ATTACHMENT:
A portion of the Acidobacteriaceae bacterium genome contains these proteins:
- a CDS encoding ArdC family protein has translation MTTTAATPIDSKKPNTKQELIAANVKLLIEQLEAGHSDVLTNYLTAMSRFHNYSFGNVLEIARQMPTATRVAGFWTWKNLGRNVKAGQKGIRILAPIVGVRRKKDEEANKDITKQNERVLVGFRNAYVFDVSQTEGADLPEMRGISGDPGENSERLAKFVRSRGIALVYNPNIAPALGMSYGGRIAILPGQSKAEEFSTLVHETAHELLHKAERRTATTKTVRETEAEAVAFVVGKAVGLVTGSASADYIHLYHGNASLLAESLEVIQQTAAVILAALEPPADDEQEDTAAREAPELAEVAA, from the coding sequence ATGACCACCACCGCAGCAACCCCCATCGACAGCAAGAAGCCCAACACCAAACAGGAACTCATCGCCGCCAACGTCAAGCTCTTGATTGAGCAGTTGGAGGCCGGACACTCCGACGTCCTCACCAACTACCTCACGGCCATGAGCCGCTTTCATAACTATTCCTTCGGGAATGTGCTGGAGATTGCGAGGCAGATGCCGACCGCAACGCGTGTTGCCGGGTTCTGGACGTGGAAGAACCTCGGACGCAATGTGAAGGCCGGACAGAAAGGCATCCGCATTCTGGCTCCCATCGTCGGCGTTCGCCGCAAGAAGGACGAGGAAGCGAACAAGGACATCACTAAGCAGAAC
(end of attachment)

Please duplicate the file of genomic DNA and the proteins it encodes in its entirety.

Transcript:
A portion of the Acidobacteriaceae bacterium genome contains these proteins:
- a CDS encoding ArdC family protein has translation MTTTAATPIDSKKPNTKQELIAANVKLLIEQLEAGHSDVLTNYLTAMSRFHNYSFGNVLEIARQMPTATRVAGFWTWKNLGRNVKAGQKGIRILAPIVGVRRKKDEEANKDITKQNERVLVGFRNAYVFDVSQTEGADLPEMRGISGDPGENSERLAKFVRSRGIALVYNPNIAPALGMSYGGRIAILPGQSKAEEFSTLVHETAHELLHKAERRTATTKTVRETEAEAVAFVVGKAVGLVTGSASADYIHLYHGNASLLAESLEVIQQTAAVILAALEPPADDEQEDTAAREAPELAEVAA, from the coding sequence ATGACCACCACCGCAGCAACCCCCATCGACAGCAAGAAGCCCAACACCAAACAGGAACTCATCGCCGCCAACGTCAAGCTCTTGATTGAGCAGTTGGAGGCCGGACACTCCGACGTCCTCACCAACTACCTCACGGCCATGAGCCGCTTTCATAACTATTCCTTCGGGAATGTGCTGGAGATTGCGAGGCAGATGCCGACCGCAACGCGTGTTGCCGGGTTCTGGACGTGGAAGAACCTCGGACGCAATGTGAAGGCCGGACAGAAAGGCATCCGCATTCTGGCTCCCATCGTCGGCGTTCGCCGCAAGAAGGACGAGGAAGCGAACAAGGACATCACTAAGCAGAAC